Qatar played an outsized role in US efforts to evacuate tens of thousands of people from Afghanistan. Now the tiny Gulf Arab state is being asked to help shape what is next for Afghanistan because of its ties with both Washington and the Taliban, who are in charge in Kabul.
Qatar will be among global heavyweights when US Secretary of State Antony Blinken hosts a virtual meeting to discuss a coordinated approach for the days ahead, as the US completes its withdrawal from Afghanistan following the Taliban takeover of the country. The meeting will also include Canada, France, Germany, Italy, Japan, the United Kingdom, Turkey, the European Union and NATO.
Qatar has also reportedly been asked by the Taliban to provide civilian technical assistance at Kabul’s international airport, once the US military withdrawal is complete on Tuesday. Authorities in Qatar have not commented on the reports.
Read: Qatar calls for peaceful transfer of power in Afghanistan
Meanwhile, international UN agencies are asking Qatar for help and support in delivering aid to Afghanistan.
Qatar’s role was somewhat unexpected. The nation, which shares a land border with Saudi Arabia and a vast underwater gas field in the Persian Gulf with Iran, was supposed to be a transit point for just a few thousand people airlifted from Afghanistan over a timeline of several months.
After the surprisingly swift Taliban takeover of Kabul on August 15, the United States looked to Qatar to help shoulder the evacuations of tens of thousands of people.
In the end, nearly 40% of all evacuees were moved out via Qatar, winning its leadership heaps of praise from Washington. International media outlets also leaned on Qatar for their own staff evacuations. The United States said on Saturday that 113,500 people had been evacuated from Afghanistan since August 14. Qatar says a little more than 43,000 had transited through the country.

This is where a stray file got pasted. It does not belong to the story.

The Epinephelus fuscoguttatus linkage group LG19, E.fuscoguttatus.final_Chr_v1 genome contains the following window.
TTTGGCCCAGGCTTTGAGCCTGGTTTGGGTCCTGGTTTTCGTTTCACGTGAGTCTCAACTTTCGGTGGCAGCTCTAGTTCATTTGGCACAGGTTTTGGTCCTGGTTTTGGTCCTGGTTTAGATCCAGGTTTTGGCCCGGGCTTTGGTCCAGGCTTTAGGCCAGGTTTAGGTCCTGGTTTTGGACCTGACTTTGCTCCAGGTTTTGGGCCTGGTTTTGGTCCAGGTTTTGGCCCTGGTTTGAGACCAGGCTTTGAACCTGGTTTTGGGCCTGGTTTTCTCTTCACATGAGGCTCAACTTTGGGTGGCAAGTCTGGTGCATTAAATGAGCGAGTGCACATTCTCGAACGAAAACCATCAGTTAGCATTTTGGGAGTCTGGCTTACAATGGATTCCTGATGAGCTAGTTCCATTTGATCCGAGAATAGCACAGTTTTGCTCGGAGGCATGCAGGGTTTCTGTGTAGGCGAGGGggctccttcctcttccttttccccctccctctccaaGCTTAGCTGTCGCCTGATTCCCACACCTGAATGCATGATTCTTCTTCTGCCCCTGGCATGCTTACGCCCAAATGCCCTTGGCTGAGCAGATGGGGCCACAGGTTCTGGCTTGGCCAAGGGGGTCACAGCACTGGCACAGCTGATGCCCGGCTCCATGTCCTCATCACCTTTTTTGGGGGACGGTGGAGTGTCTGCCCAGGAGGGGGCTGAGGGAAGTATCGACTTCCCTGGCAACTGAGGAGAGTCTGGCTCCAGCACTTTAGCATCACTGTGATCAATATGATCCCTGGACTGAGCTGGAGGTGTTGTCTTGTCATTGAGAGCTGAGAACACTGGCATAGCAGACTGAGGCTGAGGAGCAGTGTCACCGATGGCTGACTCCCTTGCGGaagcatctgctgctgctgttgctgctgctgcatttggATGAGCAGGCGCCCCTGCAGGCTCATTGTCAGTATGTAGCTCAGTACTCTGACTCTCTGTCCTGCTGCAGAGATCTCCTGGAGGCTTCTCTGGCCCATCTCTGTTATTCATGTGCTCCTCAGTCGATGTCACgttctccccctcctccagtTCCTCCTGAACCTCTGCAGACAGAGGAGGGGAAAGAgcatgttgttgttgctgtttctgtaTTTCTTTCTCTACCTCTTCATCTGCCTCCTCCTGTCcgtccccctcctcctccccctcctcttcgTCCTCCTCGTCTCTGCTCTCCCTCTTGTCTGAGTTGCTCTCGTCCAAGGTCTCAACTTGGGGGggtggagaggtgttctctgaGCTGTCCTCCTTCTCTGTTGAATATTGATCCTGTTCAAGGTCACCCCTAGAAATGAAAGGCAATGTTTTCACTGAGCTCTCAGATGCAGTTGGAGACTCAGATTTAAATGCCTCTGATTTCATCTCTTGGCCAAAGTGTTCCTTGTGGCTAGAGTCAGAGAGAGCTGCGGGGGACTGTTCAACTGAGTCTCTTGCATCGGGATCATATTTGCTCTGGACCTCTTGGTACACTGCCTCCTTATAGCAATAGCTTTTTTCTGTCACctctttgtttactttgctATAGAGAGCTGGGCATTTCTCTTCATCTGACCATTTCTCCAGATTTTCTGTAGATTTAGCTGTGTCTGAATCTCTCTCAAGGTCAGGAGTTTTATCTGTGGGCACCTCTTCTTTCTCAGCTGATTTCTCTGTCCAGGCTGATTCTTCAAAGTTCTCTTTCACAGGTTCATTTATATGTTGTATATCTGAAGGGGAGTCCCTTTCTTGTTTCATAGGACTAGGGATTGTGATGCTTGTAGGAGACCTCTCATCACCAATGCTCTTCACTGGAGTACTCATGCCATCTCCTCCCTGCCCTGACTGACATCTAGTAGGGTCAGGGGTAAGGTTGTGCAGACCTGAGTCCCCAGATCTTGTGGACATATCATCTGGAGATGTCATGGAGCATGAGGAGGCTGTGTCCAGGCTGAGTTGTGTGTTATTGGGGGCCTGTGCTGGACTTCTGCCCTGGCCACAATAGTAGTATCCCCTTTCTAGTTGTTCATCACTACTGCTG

Read: Afghanistan’s all-girls robotics team flee the country; arrive in Qatar
Assistant Qatari Foreign Minister H.E. Lolwa al-Khater acknowledged the political gains scored by Qatar in the past weeks, but rebuffed any suggestion that Qatar’s efforts were purely strategic.
“If anyone assumes that it’s only about political gains, believe me, there are ways to do PR that are way easier than risking our people there on the ground, way easier than us having sleepless nights literally for the past two weeks, way less complicated than spending our time looking after every kid and every pregnant woman,” she told The Associated Press.
For some of the most sensitive rescue efforts in Afghanistan, Qatar conducted the operation with a few hundred troops and its own military aircraft. Qatar evacuated a girls’ boarding school, an all-girls robotics team and journalists working for international media, among others. Qatar’s ambassador accompanied convoys of buses through a gauntlet of Taliban checkpoints in Kabul and past various Western military checkpoints at the airport, where massive crowds had gathered, desperate to flee.
In all, H.E. Al-Khater said Qatar secured passage to the airport for some 3,000 people and airlifted as many as 1,500 after receiving requests from international organizations and vetting their names.
H.E. Al-Khater said Qatar was uniquely positioned because of its ability to speak to various parties on the ground and its willingness to escort people through Taliban-controlled Kabul.
READ MORE: How is the Qatar community helping Afghan refugees and how you can donate
Source and cover image: Associated Press (apnews.com)
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